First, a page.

FIG. 2 is a side view of the preferred embodiment of the invention.
FIG. 3 is a detailed view of the compass rose.
FIG. 4a is a detailed view of the latitude clock for use in the Northern hemisphere.
FIG. 4b is a detailed view of the latitude clock for use in the Southern hemisphere.
FIG. 5 is a detailed view of the declination-latitude scale.
FIG. 6 is a detailed view of the pointer.
FIG. 7 diagrams the steps required to calibrate the compass and determine true north or an azimuth.
FIG. 1 is a plan view of the preferred embodiment of the invention.
The compass consist of: a rotatable compass rose 12 in which is placed a sliding latitude clock 16 and affixed in the center is a pointer 14 which has a styler 15 extending perpendicular from the center of the compass rose 12.
In operation, the user first calculates the solar time which is the local time adjusted for the longitude of the user and the equation of time which can be found in the ephemeris, a common reference manual. After calculating the solar time, the declination of the sun, which varies based on the time of year, is found in the ephemeris. After determining the declination of the sun, the user finds the corresponding grid point on the declination-latitude scale 13 which represents the declination of the sun and the location in latitude of the user. This point is marked using a pen or pencil. The user then slides the latitude clock 16 up or down until the center of the latitude clock 16 is even with the pen mark on the declination-latitude scale 13. This adjusts the solar compass for the declination of the sun and the location of the user.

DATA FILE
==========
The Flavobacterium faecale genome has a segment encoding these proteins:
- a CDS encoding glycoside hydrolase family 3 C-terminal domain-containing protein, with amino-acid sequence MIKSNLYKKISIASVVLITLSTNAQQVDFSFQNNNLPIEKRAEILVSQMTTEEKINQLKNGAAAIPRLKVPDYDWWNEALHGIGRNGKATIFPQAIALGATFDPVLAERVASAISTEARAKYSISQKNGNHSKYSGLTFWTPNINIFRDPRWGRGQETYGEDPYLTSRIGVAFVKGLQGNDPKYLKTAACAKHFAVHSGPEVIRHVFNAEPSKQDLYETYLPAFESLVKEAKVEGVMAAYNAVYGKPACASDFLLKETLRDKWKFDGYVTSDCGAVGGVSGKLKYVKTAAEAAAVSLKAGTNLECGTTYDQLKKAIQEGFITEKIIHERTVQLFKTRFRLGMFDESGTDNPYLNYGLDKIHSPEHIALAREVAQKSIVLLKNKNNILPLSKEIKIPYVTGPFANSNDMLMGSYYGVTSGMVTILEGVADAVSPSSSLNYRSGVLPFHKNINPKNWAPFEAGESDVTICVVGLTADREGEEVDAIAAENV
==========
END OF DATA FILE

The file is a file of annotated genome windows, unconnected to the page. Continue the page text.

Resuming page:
The user then locates the grid point on the latitude clock 16 which represents the solar time and the latitude of the user. This place is marked on the latitude clock 16 using a pen or pencil. The user rotates the pointer 14 until it points to that grid location. The pointer is now in the plane of the sun.
The user rotates the compass rose 12 until the shadow cast by the stylet 15 (extending perpendicular to the plane of this figure) falls between two lines inscribed on the pointer 14. The azimuth is read off the compass at the mark piece 17.
Alternatively, the compass rose can be rotated until the desired azimuth reading is lined up under the mark piece 17. The body of the compass 10 is then rotated until the shadow cast by the stylet 15 falls between two lines inscribed on the pointer 14. The azimuth can be sighted through the sights 11.